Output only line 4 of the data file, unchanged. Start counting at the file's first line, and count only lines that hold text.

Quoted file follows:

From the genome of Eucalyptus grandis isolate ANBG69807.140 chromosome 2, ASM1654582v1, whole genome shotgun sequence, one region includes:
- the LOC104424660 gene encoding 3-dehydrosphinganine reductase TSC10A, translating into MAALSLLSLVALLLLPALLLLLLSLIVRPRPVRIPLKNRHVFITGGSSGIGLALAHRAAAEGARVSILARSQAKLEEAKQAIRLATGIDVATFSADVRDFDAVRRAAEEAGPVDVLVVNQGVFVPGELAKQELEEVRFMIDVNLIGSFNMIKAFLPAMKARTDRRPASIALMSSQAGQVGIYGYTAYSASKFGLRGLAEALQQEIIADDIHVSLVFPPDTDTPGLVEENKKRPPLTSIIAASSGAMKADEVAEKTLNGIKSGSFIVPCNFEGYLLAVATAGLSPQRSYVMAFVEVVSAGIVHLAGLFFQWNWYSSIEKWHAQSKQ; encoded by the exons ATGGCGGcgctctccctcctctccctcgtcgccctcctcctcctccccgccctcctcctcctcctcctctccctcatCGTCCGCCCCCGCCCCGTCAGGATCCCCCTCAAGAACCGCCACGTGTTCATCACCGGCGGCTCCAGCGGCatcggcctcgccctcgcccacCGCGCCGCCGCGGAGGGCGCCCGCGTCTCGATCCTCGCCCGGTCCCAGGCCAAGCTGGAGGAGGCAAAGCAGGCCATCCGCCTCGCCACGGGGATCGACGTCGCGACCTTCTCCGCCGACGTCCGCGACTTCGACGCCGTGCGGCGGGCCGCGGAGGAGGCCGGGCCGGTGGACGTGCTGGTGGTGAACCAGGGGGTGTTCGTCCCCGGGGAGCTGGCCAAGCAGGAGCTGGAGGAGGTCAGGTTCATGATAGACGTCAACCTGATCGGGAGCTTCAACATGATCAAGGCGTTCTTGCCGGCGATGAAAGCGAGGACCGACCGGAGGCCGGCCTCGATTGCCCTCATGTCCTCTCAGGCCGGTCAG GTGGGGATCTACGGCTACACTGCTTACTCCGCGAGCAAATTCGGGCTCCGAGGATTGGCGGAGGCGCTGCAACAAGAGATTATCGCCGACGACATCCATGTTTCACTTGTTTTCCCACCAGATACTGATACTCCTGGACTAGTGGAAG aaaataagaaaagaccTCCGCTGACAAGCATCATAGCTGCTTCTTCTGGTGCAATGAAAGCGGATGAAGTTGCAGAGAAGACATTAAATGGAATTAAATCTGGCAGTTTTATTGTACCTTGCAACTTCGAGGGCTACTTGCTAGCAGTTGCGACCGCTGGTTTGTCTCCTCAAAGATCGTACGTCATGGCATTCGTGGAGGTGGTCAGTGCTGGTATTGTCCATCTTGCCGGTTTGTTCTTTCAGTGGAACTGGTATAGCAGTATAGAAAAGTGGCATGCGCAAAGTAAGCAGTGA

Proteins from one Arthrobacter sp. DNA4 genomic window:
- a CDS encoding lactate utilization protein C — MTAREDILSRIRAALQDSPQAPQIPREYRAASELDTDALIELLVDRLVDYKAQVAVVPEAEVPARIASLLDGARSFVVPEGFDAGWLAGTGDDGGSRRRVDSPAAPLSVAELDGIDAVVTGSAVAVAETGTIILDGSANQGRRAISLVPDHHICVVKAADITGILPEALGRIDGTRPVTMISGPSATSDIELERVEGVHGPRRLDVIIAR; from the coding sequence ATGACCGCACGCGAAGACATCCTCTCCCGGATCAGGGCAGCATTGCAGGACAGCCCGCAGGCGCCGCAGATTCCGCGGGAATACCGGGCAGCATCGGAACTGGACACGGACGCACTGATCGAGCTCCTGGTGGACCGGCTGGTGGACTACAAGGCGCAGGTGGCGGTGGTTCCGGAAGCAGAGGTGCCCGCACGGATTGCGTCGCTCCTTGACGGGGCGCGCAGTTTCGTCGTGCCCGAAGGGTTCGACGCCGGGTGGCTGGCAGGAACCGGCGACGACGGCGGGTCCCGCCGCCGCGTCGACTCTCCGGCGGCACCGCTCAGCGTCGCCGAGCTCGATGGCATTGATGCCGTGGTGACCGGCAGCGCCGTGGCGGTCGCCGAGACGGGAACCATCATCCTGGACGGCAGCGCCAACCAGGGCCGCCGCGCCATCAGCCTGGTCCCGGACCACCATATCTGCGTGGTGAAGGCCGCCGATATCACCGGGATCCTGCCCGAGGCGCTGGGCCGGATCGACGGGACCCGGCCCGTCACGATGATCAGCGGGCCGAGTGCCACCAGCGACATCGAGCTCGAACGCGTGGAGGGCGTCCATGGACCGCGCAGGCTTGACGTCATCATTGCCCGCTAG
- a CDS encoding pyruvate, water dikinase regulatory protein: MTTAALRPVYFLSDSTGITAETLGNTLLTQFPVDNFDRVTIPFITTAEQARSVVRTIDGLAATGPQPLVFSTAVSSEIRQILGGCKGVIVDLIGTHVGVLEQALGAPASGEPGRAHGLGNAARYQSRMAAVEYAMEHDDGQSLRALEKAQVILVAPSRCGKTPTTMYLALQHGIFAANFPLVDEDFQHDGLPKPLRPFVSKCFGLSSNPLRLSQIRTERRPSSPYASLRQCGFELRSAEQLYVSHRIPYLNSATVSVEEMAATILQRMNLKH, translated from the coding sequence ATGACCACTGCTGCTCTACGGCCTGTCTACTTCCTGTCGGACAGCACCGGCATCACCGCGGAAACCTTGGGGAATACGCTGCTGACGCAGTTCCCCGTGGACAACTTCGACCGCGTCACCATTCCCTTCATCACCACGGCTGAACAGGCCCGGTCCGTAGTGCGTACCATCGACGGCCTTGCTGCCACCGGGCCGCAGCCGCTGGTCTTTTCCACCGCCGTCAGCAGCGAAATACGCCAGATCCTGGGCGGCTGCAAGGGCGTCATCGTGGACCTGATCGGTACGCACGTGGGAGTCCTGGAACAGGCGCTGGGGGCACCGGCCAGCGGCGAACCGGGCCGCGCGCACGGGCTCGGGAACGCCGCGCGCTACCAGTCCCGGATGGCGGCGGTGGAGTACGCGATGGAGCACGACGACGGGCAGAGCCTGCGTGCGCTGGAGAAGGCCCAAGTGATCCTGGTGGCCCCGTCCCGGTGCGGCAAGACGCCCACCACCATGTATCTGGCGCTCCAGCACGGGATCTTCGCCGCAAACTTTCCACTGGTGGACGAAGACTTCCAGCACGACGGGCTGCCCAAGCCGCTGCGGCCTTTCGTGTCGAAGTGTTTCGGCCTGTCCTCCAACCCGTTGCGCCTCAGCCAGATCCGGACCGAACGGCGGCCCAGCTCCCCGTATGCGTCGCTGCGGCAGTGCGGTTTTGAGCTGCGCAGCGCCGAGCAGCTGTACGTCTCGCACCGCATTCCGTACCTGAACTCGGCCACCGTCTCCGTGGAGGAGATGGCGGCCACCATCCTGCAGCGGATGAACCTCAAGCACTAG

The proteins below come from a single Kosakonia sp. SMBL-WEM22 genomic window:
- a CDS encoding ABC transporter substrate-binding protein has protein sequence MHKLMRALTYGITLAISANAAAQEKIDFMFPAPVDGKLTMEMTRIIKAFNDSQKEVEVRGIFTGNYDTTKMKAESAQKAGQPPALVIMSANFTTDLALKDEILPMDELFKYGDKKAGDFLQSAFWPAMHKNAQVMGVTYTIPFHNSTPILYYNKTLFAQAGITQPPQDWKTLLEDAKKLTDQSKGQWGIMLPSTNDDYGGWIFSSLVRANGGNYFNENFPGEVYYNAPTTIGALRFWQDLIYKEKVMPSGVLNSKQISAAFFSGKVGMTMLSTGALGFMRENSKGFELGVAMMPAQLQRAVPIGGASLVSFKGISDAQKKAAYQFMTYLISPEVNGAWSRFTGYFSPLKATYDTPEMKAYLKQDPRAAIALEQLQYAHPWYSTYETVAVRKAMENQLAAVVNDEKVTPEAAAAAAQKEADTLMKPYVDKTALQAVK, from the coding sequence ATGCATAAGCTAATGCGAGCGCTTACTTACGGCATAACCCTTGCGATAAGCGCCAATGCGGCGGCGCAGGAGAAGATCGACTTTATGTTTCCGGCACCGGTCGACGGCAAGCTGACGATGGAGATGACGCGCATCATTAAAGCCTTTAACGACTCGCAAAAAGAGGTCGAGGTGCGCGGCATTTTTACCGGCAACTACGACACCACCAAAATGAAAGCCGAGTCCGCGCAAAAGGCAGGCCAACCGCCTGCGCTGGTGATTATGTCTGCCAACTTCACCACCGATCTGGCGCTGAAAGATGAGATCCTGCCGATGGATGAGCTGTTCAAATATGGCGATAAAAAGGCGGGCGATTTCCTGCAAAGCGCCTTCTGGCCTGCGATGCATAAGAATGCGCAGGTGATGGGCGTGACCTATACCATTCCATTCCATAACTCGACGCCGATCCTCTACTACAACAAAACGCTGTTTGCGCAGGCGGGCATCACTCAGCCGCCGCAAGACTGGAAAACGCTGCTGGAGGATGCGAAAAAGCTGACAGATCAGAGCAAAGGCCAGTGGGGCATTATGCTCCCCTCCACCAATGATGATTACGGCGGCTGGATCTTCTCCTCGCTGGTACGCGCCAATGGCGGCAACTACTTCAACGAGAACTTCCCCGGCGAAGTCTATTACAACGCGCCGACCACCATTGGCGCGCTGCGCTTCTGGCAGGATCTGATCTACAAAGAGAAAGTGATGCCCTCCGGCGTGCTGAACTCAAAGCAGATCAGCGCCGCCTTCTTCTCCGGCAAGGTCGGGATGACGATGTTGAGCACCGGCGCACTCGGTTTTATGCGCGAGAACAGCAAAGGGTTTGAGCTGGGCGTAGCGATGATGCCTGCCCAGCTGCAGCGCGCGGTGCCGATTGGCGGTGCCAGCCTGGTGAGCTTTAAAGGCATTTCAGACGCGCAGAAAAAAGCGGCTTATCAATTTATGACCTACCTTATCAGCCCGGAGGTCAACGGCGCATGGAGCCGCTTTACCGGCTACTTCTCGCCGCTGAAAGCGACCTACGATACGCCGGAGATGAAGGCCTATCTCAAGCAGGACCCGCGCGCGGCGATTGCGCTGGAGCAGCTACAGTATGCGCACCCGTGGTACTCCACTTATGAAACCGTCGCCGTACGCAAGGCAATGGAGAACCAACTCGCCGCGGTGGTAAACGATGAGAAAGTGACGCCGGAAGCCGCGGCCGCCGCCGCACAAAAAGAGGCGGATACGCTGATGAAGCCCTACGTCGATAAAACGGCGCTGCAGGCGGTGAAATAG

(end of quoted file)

- a CDS encoding lactate utilization protein C — MTAREDILSRIRAALQDSPQAPQIPREYRAASELDTDALIELLVDRLVDYKAQVAVVPEAEVPARIASLLDGARSFVVPEGFDAGWLAGTGDDGGSRRRVDSPAAPLSVAELDGIDAVVTGSAVAVAETGTIILDGSANQGRRAISLVPDHHICVVKAADITGILPEALGRIDGTRPVTMISGPSATSDIELERVEGVHGPRRLDVIIAR; from the coding sequence ATGACCGCACGCGAAGACATCCTCTCCCGGATCAGGGCAGCATTGCAGGACAGCCCGCAGGCGCCGCAGATTCCGCGGGAATACCGGGCAGCATCGGAACTGGACACGGACGCACTGATCGAGCTCCTGGTGGACCGGCTGGTGGACTACAAGGCGCAGGTGGCGGTGGTTCCGGAAGCAGAGGTGCCCGCACGGATTGCGTCGCTCCTTGACGGGGCGCGCAGTTTCGTCGTGCCCGAAGGGTTCGACGCCGGGTGGCTGGCAGGAACCGGCGACGACGGCGGGTCCCGCCGCCGCGTCGACTCTCCGGCGGCACCGCTCAGCGTCGCCGAGCTCGATGGCATTGATGCCGTGGTGACCGGCAGCGCCGTGGCGGTCGCCGAGACGGGAACCATCATCCTGGACGGCAGCGCCAACCAGGGCCGCCGCGCCATCAGCCTGGTCCCGGACCACCATATCTGCGTGGTGAAGGCCGCCGATATCACCGGGATCCTGCCCGAGGCGCTGGGCCGGATCGACGGGACCCGGCCCGTCACGATGATCAGCGGGCCGAGTGCCACCAGCGACATCGAGCTCGAACGCGTGGAGGGCGTCCATGGACCGCGCAGGCTTGACGTCATCATTGCCCGCTAG